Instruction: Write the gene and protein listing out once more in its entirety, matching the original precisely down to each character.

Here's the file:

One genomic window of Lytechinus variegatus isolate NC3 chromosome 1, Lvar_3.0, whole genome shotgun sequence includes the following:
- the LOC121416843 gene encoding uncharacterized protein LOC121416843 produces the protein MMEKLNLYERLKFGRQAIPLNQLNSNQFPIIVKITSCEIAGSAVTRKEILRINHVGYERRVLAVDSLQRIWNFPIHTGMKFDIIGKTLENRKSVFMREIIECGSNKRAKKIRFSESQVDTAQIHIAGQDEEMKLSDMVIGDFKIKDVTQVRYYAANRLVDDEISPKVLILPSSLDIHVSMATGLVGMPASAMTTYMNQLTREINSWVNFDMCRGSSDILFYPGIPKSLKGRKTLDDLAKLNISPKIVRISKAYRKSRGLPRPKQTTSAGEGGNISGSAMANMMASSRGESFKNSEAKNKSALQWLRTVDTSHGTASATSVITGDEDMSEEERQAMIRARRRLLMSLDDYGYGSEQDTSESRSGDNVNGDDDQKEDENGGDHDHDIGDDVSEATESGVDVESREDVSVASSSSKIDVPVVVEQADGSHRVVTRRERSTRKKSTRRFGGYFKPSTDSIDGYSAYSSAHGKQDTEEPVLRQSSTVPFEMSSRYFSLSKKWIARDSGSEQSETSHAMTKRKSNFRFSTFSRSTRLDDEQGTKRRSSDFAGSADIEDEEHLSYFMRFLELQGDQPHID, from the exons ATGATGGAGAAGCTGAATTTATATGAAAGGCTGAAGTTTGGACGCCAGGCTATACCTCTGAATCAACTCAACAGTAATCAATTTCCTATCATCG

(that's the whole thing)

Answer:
One genomic window of Lytechinus variegatus isolate NC3 chromosome 1, Lvar_3.0, whole genome shotgun sequence includes the following:
- the LOC121416843 gene encoding uncharacterized protein LOC121416843 produces the protein MMEKLNLYERLKFGRQAIPLNQLNSNQFPIIVKITSCEIAGSAVTRKEILRINHVGYERRVLAVDSLQRIWNFPIHTGMKFDIIGKTLENRKSVFMREIIECGSNKRAKKIRFSESQVDTAQIHIAGQDEEMKLSDMVIGDFKIKDVTQVRYYAANRLVDDEISPKVLILPSSLDIHVSMATGLVGMPASAMTTYMNQLTREINSWVNFDMCRGSSDILFYPGIPKSLKGRKTLDDLAKLNISPKIVRISKAYRKSRGLPRPKQTTSAGEGGNISGSAMANMMASSRGESFKNSEAKNKSALQWLRTVDTSHGTASATSVITGDEDMSEEERQAMIRARRRLLMSLDDYGYGSEQDTSESRSGDNVNGDDDQKEDENGGDHDHDIGDDVSEATESGVDVESREDVSVASSSSKIDVPVVVEQADGSHRVVTRRERSTRKKSTRRFGGYFKPSTDSIDGYSAYSSAHGKQDTEEPVLRQSSTVPFEMSSRYFSLSKKWIARDSGSEQSETSHAMTKRKSNFRFSTFSRSTRLDDEQGTKRRSSDFAGSADIEDEEHLSYFMRFLELQGDQPHID, from the exons ATGATGGAGAAGCTGAATTTATATGAAAGGCTGAAGTTTGGACGCCAGGCTATACCTCTGAATCAACTCAACAGTAATCAATTTCCTATCATCG